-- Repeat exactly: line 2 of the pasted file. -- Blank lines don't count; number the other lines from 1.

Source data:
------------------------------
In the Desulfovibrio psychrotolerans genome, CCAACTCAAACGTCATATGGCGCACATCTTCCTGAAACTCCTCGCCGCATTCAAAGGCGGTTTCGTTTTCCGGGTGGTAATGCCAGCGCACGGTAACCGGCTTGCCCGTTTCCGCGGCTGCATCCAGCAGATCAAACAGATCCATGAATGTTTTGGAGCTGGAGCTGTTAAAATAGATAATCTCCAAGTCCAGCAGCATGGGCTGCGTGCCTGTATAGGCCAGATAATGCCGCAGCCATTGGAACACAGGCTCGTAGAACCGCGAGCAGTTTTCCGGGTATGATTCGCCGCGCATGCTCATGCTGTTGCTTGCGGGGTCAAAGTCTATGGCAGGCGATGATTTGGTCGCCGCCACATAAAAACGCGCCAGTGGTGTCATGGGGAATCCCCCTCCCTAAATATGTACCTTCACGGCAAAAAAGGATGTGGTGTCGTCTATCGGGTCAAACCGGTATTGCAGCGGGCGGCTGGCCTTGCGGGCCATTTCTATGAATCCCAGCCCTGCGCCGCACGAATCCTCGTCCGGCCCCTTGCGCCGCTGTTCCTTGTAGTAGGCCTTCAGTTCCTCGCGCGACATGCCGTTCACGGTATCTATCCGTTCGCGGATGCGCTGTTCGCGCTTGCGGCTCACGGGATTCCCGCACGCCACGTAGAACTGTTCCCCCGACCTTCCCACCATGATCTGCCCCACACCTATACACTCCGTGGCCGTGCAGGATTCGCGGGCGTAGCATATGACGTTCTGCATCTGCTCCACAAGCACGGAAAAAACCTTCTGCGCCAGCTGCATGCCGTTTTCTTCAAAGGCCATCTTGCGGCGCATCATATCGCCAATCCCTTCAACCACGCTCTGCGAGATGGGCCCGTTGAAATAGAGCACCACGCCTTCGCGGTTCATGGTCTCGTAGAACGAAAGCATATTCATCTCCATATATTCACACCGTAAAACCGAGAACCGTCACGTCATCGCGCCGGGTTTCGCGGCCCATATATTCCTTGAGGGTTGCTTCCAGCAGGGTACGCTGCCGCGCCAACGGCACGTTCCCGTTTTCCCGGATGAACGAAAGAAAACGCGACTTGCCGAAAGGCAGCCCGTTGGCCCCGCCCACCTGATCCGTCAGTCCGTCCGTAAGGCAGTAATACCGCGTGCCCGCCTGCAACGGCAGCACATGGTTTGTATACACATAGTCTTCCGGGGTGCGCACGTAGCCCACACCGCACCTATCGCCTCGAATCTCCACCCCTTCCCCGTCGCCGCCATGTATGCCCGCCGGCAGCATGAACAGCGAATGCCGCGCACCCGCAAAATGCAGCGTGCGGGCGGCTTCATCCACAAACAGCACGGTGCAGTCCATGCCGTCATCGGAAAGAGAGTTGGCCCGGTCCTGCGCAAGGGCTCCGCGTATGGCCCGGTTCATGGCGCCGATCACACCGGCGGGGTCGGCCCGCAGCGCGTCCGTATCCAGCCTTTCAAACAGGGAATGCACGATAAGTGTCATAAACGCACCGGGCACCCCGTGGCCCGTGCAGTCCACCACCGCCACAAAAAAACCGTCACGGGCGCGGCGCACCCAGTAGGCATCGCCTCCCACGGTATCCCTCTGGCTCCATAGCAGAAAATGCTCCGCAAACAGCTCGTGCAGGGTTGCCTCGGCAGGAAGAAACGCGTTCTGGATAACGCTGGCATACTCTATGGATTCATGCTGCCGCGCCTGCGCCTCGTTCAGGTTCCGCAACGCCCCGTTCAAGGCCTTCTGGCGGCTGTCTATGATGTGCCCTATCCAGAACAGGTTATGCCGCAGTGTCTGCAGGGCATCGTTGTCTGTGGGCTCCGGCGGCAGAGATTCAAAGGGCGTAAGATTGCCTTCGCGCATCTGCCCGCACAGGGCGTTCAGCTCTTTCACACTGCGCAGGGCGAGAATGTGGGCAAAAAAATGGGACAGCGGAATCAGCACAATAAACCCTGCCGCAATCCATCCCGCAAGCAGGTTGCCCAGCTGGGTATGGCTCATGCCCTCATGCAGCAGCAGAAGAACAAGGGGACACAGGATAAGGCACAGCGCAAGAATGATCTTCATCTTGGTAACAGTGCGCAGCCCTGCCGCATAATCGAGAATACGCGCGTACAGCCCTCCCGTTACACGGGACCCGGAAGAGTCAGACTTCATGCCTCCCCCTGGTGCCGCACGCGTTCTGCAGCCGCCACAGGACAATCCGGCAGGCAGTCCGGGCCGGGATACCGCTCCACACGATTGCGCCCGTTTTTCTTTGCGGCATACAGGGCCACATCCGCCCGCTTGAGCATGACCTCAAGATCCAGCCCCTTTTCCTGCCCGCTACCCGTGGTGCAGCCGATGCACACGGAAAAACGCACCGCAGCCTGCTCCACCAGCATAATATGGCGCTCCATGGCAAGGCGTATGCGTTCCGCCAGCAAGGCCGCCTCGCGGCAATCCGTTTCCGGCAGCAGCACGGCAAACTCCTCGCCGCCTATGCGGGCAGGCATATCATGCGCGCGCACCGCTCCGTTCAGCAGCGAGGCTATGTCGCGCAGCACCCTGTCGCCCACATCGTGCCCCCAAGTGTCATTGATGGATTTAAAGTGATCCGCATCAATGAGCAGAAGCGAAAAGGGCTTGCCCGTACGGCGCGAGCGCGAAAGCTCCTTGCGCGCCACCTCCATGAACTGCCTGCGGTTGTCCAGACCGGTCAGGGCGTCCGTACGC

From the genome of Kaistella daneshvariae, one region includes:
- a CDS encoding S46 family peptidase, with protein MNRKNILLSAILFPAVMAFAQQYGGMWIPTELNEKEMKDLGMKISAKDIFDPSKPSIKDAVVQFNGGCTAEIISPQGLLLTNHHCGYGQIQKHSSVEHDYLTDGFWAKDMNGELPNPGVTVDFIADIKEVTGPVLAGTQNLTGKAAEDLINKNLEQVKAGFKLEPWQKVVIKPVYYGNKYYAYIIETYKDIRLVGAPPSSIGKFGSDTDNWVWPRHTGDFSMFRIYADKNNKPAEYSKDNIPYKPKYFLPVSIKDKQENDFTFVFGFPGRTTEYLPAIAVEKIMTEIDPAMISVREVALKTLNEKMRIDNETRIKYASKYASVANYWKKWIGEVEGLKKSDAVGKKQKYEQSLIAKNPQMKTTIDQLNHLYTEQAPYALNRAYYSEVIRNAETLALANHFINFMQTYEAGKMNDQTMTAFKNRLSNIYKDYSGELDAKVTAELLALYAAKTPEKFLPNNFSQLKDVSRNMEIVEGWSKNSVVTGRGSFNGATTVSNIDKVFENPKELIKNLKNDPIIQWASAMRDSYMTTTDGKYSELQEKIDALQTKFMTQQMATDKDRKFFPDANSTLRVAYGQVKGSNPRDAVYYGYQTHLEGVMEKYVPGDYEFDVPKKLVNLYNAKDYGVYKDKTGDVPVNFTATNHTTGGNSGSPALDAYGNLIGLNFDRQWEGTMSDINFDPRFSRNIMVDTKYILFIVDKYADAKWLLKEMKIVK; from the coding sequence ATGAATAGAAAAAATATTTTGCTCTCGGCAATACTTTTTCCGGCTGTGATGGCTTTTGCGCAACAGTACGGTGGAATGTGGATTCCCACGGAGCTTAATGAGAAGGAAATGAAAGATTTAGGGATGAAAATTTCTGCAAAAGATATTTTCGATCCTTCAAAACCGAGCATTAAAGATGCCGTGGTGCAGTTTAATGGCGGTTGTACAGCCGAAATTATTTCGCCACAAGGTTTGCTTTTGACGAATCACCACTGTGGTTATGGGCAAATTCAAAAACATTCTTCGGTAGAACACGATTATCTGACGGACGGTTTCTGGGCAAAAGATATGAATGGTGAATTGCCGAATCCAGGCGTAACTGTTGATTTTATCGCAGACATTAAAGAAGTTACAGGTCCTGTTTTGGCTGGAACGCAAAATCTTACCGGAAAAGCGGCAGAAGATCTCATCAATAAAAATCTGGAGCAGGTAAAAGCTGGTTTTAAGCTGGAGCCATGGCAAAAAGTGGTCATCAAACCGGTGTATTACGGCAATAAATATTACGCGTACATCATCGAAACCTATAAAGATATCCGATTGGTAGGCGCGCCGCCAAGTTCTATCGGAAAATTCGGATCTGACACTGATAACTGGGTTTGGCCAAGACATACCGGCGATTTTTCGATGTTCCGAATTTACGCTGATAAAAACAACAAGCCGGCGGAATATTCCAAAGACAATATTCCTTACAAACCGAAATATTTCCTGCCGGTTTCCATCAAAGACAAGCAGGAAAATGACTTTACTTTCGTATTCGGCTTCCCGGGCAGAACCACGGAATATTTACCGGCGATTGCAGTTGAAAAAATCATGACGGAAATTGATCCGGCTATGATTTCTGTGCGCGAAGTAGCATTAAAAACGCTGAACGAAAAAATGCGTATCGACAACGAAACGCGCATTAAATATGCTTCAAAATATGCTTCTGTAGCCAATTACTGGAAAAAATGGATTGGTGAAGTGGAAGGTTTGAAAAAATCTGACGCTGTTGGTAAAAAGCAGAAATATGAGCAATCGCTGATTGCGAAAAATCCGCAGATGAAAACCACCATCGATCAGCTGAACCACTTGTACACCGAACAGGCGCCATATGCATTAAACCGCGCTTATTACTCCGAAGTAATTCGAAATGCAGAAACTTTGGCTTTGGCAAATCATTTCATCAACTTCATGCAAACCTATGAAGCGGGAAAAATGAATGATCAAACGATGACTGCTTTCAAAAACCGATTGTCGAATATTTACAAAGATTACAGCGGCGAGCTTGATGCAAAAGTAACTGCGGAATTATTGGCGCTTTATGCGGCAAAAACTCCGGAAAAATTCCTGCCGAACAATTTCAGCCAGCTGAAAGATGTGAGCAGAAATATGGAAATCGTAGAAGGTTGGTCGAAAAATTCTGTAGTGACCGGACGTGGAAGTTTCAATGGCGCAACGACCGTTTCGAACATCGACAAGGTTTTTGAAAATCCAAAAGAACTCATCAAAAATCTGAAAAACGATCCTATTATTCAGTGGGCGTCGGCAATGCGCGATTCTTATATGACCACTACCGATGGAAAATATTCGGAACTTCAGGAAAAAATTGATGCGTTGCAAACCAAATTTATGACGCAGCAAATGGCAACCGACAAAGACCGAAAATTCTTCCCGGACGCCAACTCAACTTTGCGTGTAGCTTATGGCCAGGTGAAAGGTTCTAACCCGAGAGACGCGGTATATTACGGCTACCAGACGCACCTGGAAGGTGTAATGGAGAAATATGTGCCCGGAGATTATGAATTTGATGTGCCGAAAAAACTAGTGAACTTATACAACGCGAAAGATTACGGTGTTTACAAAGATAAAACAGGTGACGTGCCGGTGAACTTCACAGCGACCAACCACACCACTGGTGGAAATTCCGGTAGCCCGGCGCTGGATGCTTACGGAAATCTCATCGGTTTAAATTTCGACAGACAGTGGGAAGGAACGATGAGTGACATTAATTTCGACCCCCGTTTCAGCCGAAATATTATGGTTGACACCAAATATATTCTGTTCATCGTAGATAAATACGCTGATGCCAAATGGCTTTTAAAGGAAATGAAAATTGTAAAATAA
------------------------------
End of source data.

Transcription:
From the genome of Kaistella daneshvariae, one region includes: